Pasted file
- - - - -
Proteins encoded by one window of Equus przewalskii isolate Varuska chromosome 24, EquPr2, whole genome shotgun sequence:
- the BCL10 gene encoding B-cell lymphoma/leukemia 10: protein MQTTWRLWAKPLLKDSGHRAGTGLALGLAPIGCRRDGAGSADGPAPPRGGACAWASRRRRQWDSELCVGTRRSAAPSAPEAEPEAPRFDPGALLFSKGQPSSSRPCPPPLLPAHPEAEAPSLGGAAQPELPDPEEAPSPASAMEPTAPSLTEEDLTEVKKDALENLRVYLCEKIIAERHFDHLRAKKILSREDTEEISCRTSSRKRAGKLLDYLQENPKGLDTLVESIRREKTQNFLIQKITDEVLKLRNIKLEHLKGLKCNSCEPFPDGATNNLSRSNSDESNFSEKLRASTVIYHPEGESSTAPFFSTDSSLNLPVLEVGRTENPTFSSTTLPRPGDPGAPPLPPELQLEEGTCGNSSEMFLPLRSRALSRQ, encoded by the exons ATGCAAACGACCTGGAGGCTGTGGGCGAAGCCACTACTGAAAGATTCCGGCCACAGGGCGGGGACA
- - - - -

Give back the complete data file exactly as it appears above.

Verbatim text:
Proteins encoded by one window of Equus przewalskii isolate Varuska chromosome 24, EquPr2, whole genome shotgun sequence:
- the BCL10 gene encoding B-cell lymphoma/leukemia 10: protein MQTTWRLWAKPLLKDSGHRAGTGLALGLAPIGCRRDGAGSADGPAPPRGGACAWASRRRRQWDSELCVGTRRSAAPSAPEAEPEAPRFDPGALLFSKGQPSSSRPCPPPLLPAHPEAEAPSLGGAAQPELPDPEEAPSPASAMEPTAPSLTEEDLTEVKKDALENLRVYLCEKIIAERHFDHLRAKKILSREDTEEISCRTSSRKRAGKLLDYLQENPKGLDTLVESIRREKTQNFLIQKITDEVLKLRNIKLEHLKGLKCNSCEPFPDGATNNLSRSNSDESNFSEKLRASTVIYHPEGESSTAPFFSTDSSLNLPVLEVGRTENPTFSSTTLPRPGDPGAPPLPPELQLEEGTCGNSSEMFLPLRSRALSRQ, encoded by the exons ATGCAAACGACCTGGAGGCTGTGGGCGAAGCCACTACTGAAAGATTCCGGCCACAGGGCGGGGACA